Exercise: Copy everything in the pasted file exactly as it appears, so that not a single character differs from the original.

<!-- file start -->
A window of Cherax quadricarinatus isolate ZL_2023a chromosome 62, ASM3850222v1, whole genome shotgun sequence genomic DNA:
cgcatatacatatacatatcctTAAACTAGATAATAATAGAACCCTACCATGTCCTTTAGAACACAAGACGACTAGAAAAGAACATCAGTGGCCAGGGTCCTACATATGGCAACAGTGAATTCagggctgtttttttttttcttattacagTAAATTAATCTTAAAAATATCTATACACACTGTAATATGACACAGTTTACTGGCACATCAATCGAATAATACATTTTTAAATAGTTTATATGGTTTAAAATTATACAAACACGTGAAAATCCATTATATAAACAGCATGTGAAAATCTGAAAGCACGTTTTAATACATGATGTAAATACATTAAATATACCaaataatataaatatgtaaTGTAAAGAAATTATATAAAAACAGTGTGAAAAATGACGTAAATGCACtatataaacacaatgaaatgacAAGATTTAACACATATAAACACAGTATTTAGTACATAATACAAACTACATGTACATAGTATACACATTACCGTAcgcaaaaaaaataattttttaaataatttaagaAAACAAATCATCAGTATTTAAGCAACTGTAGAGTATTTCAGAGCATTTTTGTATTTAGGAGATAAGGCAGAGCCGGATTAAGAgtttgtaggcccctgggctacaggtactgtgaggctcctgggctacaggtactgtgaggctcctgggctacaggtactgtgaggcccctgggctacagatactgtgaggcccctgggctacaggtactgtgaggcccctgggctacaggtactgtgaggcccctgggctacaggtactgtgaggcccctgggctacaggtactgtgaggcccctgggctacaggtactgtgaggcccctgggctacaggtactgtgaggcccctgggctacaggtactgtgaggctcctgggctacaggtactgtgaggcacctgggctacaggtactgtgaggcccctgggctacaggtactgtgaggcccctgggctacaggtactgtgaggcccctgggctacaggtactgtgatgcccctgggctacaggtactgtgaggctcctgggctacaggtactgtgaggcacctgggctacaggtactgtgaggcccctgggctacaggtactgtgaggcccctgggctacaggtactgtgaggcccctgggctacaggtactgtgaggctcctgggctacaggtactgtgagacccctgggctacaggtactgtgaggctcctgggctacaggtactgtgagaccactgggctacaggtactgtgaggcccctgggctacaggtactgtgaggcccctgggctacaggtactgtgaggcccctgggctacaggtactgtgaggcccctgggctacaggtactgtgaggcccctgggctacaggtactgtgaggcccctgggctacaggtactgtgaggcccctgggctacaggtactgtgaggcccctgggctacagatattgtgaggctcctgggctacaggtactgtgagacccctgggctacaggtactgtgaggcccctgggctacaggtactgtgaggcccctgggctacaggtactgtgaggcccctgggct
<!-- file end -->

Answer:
A window of Cherax quadricarinatus isolate ZL_2023a chromosome 62, ASM3850222v1, whole genome shotgun sequence genomic DNA:
cgcatatacatatacatatcctTAAACTAGATAATAATAGAACCCTACCATGTCCTTTAGAACACAAGACGACTAGAAAAGAACATCAGTGGCCAGGGTCCTACATATGGCAACAGTGAATTCagggctgtttttttttttcttattacagTAAATTAATCTTAAAAATATCTATACACACTGTAATATGACACAGTTTACTGGCACATCAATCGAATAATACATTTTTAAATAGTTTATATGGTTTAAAATTATACAAACACGTGAAAATCCATTATATAAACAGCATGTGAAAATCTGAAAGCACGTTTTAATACATGATGTAAATACATTAAATATACCaaataatataaatatgtaaTGTAAAGAAATTATATAAAAACAGTGTGAAAAATGACGTAAATGCACtatataaacacaatgaaatgacAAGATTTAACACATATAAACACAGTATTTAGTACATAATACAAACTACATGTACATAGTATACACATTACCGTAcgcaaaaaaaataattttttaaataatttaagaAAACAAATCATCAGTATTTAAGCAACTGTAGAGTATTTCAGAGCATTTTTGTATTTAGGAGATAAGGCAGAGCCGGATTAAGAgtttgtaggcccctgggctacaggtactgtgaggctcctgggctacaggtactgtgaggctcctgggctacaggtactgtgaggcccctgggctacagatactgtgaggcccctgggctacaggtactgtgaggcccctgggctacaggtactgtgaggcccctgggctacaggtactgtgaggcccctgggctacaggtactgtgaggcccctgggctacaggtactgtgaggcccctgggctacaggtactgtgaggcccctgggctacaggtactgtgaggctcctgggctacaggtactgtgaggcacctgggctacaggtactgtgaggcccctgggctacaggtactgtgaggcccctgggctacaggtactgtgaggcccctgggctacaggtactgtgatgcccctgggctacaggtactgtgaggctcctgggctacaggtactgtgaggcacctgggctacaggtactgtgaggcccctgggctacaggtactgtgaggcccctgggctacaggtactgtgaggcccctgggctacaggtactgtgaggctcctgggctacaggtactgtgagacccctgggctacaggtactgtgaggctcctgggctacaggtactgtgagaccactgggctacaggtactgtgaggcccctgggctacaggtactgtgaggcccctgggctacaggtactgtgaggcccctgggctacaggtactgtgaggcccctgggctacaggtactgtgaggcccctgggctacaggtactgtgaggcccctgggctacaggtactgtgaggcccctgggctacaggtactgtgaggcccctgggctacagatattgtgaggctcctgggctacaggtactgtgagacccctgggctacaggtactgtgaggcccctgggctacaggtactgtgaggcccctgggctacaggtactgtgaggcccctgggct